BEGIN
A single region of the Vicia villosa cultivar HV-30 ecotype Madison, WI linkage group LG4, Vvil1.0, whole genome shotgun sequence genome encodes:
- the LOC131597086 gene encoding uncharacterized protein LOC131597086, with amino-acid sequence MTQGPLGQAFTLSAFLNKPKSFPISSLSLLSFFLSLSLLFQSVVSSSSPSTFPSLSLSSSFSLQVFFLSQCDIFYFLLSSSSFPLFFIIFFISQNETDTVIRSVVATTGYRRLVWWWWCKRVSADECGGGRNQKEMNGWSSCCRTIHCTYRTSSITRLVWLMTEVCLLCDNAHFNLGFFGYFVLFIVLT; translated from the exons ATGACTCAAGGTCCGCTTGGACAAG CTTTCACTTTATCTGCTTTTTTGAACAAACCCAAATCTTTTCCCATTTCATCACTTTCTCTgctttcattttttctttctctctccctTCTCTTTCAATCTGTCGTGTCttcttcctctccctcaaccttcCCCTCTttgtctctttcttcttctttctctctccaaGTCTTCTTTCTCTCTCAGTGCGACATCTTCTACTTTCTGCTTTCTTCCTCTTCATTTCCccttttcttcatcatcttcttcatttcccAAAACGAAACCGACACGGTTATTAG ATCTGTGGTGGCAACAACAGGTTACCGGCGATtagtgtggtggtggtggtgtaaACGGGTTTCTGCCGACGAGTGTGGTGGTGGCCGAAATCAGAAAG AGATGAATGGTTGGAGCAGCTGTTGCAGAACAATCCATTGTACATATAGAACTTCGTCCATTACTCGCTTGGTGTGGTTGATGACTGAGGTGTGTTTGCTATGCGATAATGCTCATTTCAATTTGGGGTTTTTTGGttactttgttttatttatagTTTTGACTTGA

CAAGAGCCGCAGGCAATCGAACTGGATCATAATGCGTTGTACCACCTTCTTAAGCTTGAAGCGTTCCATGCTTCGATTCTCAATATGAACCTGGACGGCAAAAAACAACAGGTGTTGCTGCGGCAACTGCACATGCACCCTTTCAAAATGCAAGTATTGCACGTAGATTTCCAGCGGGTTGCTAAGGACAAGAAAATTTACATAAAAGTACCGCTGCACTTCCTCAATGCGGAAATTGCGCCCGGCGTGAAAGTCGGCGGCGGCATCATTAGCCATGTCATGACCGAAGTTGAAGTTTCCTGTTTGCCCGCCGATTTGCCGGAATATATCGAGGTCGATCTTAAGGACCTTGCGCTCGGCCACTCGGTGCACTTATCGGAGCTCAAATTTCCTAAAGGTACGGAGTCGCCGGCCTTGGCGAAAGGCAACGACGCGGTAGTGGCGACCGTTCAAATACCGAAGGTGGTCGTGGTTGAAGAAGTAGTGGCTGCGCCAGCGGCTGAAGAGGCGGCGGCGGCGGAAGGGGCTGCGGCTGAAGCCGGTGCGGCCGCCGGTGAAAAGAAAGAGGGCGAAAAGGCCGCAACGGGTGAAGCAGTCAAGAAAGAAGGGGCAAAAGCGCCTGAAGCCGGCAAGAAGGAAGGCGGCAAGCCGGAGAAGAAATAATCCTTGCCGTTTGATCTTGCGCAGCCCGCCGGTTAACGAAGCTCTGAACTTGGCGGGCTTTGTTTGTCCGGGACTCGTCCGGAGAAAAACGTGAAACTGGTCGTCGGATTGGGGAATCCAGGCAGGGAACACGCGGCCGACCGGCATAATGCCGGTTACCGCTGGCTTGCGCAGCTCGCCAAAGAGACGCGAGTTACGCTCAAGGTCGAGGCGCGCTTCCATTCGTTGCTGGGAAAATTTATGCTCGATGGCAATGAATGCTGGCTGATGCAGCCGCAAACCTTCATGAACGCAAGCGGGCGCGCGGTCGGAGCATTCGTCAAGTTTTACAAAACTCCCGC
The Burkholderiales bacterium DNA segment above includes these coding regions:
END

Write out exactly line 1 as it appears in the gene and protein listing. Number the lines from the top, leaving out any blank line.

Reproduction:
A single region of the Vicia villosa cultivar HV-30 ecotype Madison, WI linkage group LG4, Vvil1.0, whole genome shotgun sequence genome encodes: